A Survey on the Economic Effects of Los Angeles County’s Plastic Bag Ban

Policy Reports | Energy and Natural Resources

No. 340
Thursday, August 16, 2012
by Pamela Villarreal and Baruch Feigenbaum


Policymakers hope that banning plastic bags will encourage customers to use cloth bags, but whether or not that occurs, the ban itself produces economic and environmental harm.

The economic costs are substantial. Banning plastic bags reduces employment; provides an unfair advantage to retailers in one geographic area over another; leads to the theft of store shopping carts and shopping baskets; results in customers using more plastic produce bags (thus undercutting the effect of the ban); increases prices for consumers; decreases profit for producers; and decreases economic activity in the area. An impartial cost-benefit analysis would be unlikely to justify banning plastic bags.

Importantly, there are also no environmental benefits to banning plastic bags — but there is potential harm. Compared to cloth bags, plastic bags require less energy to produce and less energy to recycle and produce less municipal waste. Plastic bags generate fewer greenhouse gas emissions and require less water to produce than paper bags. Cloth bags need to be used 104 times before there is any environmental advantage over plastic bags. But most cloth bags are used half that amount. Reusing cloth bags can also lead to cross-contamination and disease.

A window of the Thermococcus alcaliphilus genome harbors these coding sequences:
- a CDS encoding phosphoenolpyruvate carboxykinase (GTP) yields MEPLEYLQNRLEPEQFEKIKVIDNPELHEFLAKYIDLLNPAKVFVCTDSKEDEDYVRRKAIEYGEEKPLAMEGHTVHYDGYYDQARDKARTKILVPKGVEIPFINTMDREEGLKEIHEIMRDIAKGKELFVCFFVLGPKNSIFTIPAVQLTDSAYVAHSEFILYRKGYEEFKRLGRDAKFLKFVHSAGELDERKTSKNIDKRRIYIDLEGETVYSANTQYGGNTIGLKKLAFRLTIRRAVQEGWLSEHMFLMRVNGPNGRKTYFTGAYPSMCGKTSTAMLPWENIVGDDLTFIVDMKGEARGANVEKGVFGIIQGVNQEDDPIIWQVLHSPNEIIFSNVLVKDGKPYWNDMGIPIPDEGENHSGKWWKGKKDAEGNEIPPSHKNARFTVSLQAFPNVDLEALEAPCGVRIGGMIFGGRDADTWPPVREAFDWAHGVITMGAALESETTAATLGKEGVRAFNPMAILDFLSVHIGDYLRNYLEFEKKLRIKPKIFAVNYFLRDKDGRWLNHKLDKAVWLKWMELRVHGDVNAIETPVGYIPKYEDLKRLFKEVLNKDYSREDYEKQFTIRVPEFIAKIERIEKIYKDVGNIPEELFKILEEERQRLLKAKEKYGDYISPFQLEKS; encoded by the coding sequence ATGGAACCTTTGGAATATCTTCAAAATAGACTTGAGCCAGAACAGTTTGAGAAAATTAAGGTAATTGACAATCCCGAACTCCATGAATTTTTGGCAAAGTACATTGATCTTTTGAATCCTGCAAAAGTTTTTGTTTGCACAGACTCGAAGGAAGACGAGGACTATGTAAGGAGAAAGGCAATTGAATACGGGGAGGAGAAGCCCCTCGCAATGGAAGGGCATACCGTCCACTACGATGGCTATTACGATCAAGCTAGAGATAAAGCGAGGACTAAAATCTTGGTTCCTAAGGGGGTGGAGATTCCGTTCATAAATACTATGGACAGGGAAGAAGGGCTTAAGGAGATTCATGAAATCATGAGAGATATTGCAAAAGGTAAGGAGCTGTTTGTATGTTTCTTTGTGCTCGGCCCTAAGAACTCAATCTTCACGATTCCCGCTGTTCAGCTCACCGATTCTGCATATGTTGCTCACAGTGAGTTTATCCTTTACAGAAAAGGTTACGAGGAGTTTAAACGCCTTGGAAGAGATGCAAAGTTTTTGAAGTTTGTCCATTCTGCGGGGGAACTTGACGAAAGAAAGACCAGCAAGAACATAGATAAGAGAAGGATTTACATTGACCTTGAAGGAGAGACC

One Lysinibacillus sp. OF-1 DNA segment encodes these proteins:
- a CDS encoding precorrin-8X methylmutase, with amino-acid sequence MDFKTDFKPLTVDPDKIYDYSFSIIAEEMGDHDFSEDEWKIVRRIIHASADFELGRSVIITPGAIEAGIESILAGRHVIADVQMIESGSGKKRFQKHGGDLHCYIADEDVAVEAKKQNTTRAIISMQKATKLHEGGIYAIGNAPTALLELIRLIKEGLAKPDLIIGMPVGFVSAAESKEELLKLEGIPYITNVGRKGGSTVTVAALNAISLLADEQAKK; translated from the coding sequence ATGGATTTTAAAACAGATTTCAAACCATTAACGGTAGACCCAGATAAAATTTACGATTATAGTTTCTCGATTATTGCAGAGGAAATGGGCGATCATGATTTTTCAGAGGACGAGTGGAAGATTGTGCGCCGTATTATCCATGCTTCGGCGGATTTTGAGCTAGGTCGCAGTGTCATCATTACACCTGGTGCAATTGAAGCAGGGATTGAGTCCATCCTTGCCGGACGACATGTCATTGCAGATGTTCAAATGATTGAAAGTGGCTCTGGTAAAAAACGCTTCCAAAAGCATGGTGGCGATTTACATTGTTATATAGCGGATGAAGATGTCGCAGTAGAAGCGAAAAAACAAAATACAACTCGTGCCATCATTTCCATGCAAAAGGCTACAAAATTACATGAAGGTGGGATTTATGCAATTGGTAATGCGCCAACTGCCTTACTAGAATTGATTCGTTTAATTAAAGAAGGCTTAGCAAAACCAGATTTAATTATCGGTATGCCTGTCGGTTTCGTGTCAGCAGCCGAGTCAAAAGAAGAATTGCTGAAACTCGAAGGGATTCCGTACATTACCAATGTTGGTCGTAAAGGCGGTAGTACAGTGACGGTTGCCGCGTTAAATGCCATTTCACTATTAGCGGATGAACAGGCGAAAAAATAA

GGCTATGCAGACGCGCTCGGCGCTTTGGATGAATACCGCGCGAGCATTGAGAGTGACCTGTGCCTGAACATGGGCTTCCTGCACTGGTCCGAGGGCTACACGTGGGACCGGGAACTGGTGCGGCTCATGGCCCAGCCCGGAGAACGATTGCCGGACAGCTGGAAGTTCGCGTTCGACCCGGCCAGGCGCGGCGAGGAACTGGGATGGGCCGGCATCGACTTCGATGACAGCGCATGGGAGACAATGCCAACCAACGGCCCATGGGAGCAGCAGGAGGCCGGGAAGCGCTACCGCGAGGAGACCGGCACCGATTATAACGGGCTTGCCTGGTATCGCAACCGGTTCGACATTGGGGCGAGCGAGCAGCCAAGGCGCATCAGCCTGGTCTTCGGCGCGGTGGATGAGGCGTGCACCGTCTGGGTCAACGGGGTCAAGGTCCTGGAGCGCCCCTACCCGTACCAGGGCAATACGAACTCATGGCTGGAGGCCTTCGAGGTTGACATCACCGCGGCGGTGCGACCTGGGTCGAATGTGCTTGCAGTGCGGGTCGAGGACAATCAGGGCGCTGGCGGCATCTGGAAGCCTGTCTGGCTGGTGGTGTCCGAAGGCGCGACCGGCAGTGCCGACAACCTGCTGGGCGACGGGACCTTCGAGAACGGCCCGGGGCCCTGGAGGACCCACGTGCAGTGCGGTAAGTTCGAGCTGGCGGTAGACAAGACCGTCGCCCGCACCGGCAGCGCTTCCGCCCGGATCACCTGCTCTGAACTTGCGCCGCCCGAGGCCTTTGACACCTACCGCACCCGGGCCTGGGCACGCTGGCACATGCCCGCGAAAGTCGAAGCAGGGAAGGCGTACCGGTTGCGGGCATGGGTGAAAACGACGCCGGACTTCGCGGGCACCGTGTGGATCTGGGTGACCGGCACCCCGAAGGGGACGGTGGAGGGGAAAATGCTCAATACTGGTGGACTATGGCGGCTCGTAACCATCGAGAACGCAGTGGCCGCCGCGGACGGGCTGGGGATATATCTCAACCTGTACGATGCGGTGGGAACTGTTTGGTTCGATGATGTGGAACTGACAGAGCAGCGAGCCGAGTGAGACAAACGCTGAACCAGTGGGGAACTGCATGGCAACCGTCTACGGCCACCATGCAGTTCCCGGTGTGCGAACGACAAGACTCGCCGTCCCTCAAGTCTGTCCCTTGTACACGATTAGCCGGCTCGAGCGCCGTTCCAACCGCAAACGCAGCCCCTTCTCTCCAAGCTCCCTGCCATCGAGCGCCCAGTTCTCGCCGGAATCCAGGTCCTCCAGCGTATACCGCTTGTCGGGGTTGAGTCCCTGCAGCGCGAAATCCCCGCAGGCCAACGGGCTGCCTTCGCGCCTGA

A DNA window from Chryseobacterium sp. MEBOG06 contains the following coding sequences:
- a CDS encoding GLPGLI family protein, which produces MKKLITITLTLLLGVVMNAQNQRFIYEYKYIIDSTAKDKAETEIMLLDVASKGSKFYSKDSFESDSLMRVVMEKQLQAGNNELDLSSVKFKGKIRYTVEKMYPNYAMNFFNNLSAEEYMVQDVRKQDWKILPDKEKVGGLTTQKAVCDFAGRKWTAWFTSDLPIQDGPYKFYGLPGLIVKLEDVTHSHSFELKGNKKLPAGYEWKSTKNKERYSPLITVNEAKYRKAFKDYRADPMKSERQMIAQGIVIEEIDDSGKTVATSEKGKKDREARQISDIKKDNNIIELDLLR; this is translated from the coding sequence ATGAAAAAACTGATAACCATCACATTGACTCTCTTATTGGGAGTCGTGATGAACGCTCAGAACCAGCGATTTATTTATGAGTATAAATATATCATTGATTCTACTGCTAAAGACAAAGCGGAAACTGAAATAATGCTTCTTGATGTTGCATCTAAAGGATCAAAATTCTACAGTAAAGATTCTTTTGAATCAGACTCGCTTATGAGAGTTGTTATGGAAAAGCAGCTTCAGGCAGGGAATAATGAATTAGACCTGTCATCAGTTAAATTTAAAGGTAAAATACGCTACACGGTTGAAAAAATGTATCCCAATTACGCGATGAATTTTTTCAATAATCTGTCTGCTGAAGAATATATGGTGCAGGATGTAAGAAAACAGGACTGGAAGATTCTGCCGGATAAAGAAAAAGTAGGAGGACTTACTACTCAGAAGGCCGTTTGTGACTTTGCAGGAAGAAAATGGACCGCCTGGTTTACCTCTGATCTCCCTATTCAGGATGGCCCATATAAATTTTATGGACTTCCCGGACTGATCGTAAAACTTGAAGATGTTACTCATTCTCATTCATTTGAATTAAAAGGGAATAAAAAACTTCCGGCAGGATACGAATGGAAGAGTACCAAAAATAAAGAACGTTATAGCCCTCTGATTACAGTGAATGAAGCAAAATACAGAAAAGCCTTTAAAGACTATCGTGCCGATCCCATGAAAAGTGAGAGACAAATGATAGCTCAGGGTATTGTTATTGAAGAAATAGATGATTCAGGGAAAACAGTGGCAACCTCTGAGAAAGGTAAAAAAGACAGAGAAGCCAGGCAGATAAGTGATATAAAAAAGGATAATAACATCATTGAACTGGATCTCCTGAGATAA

Plastic bags may be an easy target for politicians. However, they are better for the environment than either paper or cloth bags, and many consumers prefer them. Before banning any product policymakers need to conduct a detailed economic and environmental analysis.  Unfortunately, in Los Angeles County and other jurisdictions that have imposed bans or punitive taxes on bags, such studies have not been done. Since banning plastic bags harms both the economy and the environment, the use of plastics bags should be permitted.

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